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Security: The genesis of SDN
This article is part of the October 2013 Vol. 15 / No. 8 issue of Information Security magazine
Software-defined networking (SDN) is a rare case of technology led by security—a fact that hasn't received nearly as much attention as it deserves. The genesis of original ideas that led to SDN's creation occurred to Martin Casado, now VMware's chief technology officer of networking and security, just after 9/11 while he was working within the intelligence community on systems in incredibly secure settings. How do you build isolated groups of compute that have their own security policy, which remains invariant independent of where the VMs go? Martin Casado, chief technology officer of networking and security, VMware Casado realized that it was entirely possible to program a computer to deal with security at that level, but the same wasn't remotely true for the network. They were pretty much stuck with whatever networking vendors were selling and there wasn't much they could do to change it. In terms of operationalizing security networks, it was the weakest link. Casado took his ideas about improving enterprise network security ...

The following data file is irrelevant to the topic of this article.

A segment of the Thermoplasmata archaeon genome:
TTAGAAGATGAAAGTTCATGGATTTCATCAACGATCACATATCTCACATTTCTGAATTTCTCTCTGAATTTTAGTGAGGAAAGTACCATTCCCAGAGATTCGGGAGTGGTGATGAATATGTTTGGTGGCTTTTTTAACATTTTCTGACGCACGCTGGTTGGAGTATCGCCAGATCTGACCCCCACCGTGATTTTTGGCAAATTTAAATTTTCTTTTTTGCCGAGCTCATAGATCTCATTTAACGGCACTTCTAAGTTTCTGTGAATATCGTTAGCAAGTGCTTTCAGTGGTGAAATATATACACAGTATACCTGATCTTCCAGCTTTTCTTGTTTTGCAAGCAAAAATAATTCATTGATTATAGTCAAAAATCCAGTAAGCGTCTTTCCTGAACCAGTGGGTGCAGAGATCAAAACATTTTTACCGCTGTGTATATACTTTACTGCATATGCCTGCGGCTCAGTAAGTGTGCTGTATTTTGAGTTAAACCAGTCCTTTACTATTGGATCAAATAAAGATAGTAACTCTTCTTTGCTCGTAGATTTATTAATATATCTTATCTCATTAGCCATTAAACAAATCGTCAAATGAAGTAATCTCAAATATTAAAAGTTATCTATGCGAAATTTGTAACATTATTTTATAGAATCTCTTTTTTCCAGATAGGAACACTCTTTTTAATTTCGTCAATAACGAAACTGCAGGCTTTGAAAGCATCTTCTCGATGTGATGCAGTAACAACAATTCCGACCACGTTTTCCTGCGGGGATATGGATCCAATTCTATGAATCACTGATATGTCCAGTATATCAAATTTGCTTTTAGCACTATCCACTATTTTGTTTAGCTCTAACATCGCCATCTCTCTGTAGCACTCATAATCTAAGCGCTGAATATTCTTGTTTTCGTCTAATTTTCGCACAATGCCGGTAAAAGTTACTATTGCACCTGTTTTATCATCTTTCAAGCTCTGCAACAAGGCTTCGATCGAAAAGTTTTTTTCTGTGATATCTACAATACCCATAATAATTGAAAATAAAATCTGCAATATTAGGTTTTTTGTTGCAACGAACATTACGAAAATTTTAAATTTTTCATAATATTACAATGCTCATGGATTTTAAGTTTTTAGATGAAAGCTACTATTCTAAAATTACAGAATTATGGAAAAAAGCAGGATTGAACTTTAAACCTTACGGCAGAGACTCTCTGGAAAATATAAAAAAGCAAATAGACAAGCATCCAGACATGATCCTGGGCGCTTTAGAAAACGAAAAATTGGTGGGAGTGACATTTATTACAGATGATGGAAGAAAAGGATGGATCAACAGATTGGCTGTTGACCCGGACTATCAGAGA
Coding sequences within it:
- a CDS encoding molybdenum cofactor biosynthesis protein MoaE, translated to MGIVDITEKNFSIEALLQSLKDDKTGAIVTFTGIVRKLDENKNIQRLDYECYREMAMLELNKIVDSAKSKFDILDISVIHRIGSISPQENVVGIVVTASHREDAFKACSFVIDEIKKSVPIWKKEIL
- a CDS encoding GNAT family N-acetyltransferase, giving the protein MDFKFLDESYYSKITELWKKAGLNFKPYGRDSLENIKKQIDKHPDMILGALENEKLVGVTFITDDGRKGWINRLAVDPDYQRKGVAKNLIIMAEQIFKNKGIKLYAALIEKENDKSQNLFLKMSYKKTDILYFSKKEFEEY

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Features in this issue
We asked Information Security readers to pick the best security products in 19 categories. Find out which products earned top honors in our 2013 Readers' Choice Awards.
In this special report, Gartner's Anton Chuvakin uses SIEM processes to show how security monitoring can make or break a SIEM implementation.
Expect Microsoft Word to write the next great American novel? Success or failure with SIEM products rests on your security monitoring capabilities.
SDN is a design with security as its foundation, and it has the potential to solve traditional networking's glaring security issues.
Columns in this issue
We've tallied the votes in our Readers' Choice Awards 2013. Find out the best security products of the year.
In his inaugural Security Economics column, Peter Lindstrom looks at technology risk management, and how to make the hard decisions pay off.
Iowa State University recruits industry professionals and hackers to provide students with "real-world" security education.